Using the information in the preceding paragraph we can see that the color and tonal range within an image is controlled by the pixels' colors through their RGB 'numbers'. If we want a lighter yellow than the one we have shown above we can raise the blue value from 0 to 175 and lighten the yellow to this with the new color number of R255+G255+175B. This is because blue is yellow's complement and adding more blue will subtract yellow color from this pixel. If we wanted to have a slightly darker yellow, we would set BLUE back to 0 and lower the RED and GREEN numbers equal amounts. Here is an example of a little darker yellow at 225R+225G+0B .

Histograms can be quite different looking depending the content of the image. That's why the title of this article is called "Interpreting" histograms. A histogram of a high key image with a majority of the content being very bright will produce a histogram that has most of the histogram graph located from the center to the right of center. A low key image with lots of dark and shadow areas will produce a histogram graph that is mostly center and left of center. There really isn't just one proper histogram for any given image. You can shift the tonal range (the histogram) around to lighten, darken or adjust the contrast in an image. To take advantage of the information supplied by an image's histogram you have to be able to visually interpret the image content, taking into consideration the location and approximate percentage of highlight, shadow and midtone pixels in the image itself. See two examples below

Low key image with the majority of pixels to the left of center of the graph
High key image with the majority of the pixels to the right of center of the graph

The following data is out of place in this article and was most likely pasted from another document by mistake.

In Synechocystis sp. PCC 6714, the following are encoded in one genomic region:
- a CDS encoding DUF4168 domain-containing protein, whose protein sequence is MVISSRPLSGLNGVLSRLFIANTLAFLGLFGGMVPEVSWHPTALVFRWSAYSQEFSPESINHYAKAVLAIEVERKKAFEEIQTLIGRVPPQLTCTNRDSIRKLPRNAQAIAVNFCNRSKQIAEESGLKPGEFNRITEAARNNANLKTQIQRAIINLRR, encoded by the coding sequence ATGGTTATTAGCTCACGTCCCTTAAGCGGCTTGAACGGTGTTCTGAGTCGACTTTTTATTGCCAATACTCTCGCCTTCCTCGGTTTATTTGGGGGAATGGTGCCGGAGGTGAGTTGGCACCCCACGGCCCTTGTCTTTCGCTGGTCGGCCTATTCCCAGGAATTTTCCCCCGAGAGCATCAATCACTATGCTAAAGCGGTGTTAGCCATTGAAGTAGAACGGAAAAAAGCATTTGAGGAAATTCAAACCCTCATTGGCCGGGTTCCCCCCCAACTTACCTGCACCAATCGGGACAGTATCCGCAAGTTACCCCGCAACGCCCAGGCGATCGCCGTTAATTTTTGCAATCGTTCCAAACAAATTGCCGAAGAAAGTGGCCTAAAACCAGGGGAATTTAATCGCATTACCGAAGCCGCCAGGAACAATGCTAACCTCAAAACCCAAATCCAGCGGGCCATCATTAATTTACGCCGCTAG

Understanding histograms will help you make good decisions when adjusting the tonal range of a scan or an existing digital image. Once you have a basic understanding of how histograms are constructed you should be able to look at an image's histogram and figure out which parts of the graph correspond to the different tonal ranges and components in that image. The ability to interpret histograms is key to getting proper exposures with your digital camera. Trying to judge proper exposure by looking at a digital camera's small LCD playback/review of the image is very difficult because the lightness and darkness of the image on the LCD changes with very small differences in the viewing angle. This is why most mid to high end digital cameras offer the option of viewing a histogram along with the playback/review thumbnail image on the camera's LCD.

In the next section we will discuss image tonality in more detail and explain the technical details of the histograms from 3 sample images. In the following sections of this article we will discuss tonal range adjustments using the 'levels' tool and methods for interpreting digital camera review/playback image histograms to insure proper 'in camera' exposure.